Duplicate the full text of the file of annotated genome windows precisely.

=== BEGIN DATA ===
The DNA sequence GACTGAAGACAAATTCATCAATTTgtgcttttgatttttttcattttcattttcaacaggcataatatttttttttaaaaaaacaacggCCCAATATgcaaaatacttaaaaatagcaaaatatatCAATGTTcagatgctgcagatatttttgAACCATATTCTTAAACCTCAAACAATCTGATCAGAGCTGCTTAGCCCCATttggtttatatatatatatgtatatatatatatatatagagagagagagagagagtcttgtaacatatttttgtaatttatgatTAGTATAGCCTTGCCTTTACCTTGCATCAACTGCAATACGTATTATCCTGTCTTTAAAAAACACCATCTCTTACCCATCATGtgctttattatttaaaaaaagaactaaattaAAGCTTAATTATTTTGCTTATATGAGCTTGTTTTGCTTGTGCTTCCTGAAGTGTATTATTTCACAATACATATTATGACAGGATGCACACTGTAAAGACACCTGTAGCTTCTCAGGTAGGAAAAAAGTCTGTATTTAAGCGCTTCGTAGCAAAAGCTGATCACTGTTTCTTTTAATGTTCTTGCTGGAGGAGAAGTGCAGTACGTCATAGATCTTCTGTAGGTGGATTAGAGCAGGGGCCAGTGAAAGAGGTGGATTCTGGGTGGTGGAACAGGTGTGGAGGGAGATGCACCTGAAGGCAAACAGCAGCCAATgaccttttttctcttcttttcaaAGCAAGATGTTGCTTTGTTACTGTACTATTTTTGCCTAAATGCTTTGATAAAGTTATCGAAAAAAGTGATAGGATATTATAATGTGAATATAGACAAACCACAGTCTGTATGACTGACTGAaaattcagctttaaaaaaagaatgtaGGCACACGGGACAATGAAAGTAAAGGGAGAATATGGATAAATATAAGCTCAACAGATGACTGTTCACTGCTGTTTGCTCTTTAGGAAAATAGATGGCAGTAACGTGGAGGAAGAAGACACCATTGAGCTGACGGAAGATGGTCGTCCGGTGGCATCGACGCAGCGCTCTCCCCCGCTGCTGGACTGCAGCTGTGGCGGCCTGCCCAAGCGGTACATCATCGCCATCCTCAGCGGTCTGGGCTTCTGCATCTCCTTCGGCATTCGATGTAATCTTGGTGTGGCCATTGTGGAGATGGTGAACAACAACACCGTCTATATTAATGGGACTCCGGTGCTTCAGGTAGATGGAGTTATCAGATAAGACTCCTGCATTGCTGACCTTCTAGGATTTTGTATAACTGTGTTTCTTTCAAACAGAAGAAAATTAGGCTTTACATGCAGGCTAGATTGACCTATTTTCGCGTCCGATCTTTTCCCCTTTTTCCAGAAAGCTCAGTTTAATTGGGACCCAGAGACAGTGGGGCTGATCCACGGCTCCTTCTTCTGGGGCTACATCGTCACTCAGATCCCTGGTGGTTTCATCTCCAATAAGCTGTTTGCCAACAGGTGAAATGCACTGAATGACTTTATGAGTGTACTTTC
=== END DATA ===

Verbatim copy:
The DNA sequence GACTGAAGACAAATTCATCAATTTgtgcttttgatttttttcattttcattttcaacaggcataatatttttttttaaaaaaacaacggCCCAATATgcaaaatacttaaaaatagcaaaatatatCAATGTTcagatgctgcagatatttttgAACCATATTCTTAAACCTCAAACAATCTGATCAGAGCTGCTTAGCCCCATttggtttatatatatatatgtatatatatatatatatagagagagagagagagagtcttgtaacatatttttgtaatttatgatTAGTATAGCCTTGCCTTTACCTTGCATCAACTGCAATACGTATTATCCTGTCTTTAAAAAACACCATCTCTTACCCATCATGtgctttattatttaaaaaaagaactaaattaAAGCTTAATTATTTTGCTTATATGAGCTTGTTTTGCTTGTGCTTCCTGAAGTGTATTATTTCACAATACATATTATGACAGGATGCACACTGTAAAGACACCTGTAGCTTCTCAGGTAGGAAAAAAGTCTGTATTTAAGCGCTTCGTAGCAAAAGCTGATCACTGTTTCTTTTAATGTTCTTGCTGGAGGAGAAGTGCAGTACGTCATAGATCTTCTGTAGGTGGATTAGAGCAGGGGCCAGTGAAAGAGGTGGATTCTGGGTGGTGGAACAGGTGTGGAGGGAGATGCACCTGAAGGCAAACAGCAGCCAATgaccttttttctcttcttttcaaAGCAAGATGTTGCTTTGTTACTGTACTATTTTTGCCTAAATGCTTTGATAAAGTTATCGAAAAAAGTGATAGGATATTATAATGTGAATATAGACAAACCACAGTCTGTATGACTGACTGAaaattcagctttaaaaaaagaatgtaGGCACACGGGACAATGAAAGTAAAGGGAGAATATGGATAAATATAAGCTCAACAGATGACTGTTCACTGCTGTTTGCTCTTTAGGAAAATAGATGGCAGTAACGTGGAGGAAGAAGACACCATTGAGCTGACGGAAGATGGTCGTCCGGTGGCATCGACGCAGCGCTCTCCCCCGCTGCTGGACTGCAGCTGTGGCGGCCTGCCCAAGCGGTACATCATCGCCATCCTCAGCGGTCTGGGCTTCTGCATCTCCTTCGGCATTCGATGTAATCTTGGTGTGGCCATTGTGGAGATGGTGAACAACAACACCGTCTATATTAATGGGACTCCGGTGCTTCAGGTAGATGGAGTTATCAGATAAGACTCCTGCATTGCTGACCTTCTAGGATTTTGTATAACTGTGTTTCTTTCAAACAGAAGAAAATTAGGCTTTACATGCAGGCTAGATTGACCTATTTTCGCGTCCGATCTTTTCCCCTTTTTCCAGAAAGCTCAGTTTAATTGGGACCCAGAGACAGTGGGGCTGATCCACGGCTCCTTCTTCTGGGGCTACATCGTCACTCAGATCCCTGGTGGTTTCATCTCCAATAAGCTGTTTGCCAACAGGTGAAATGCACTGAATGACTTTATGAGTGTACTTTC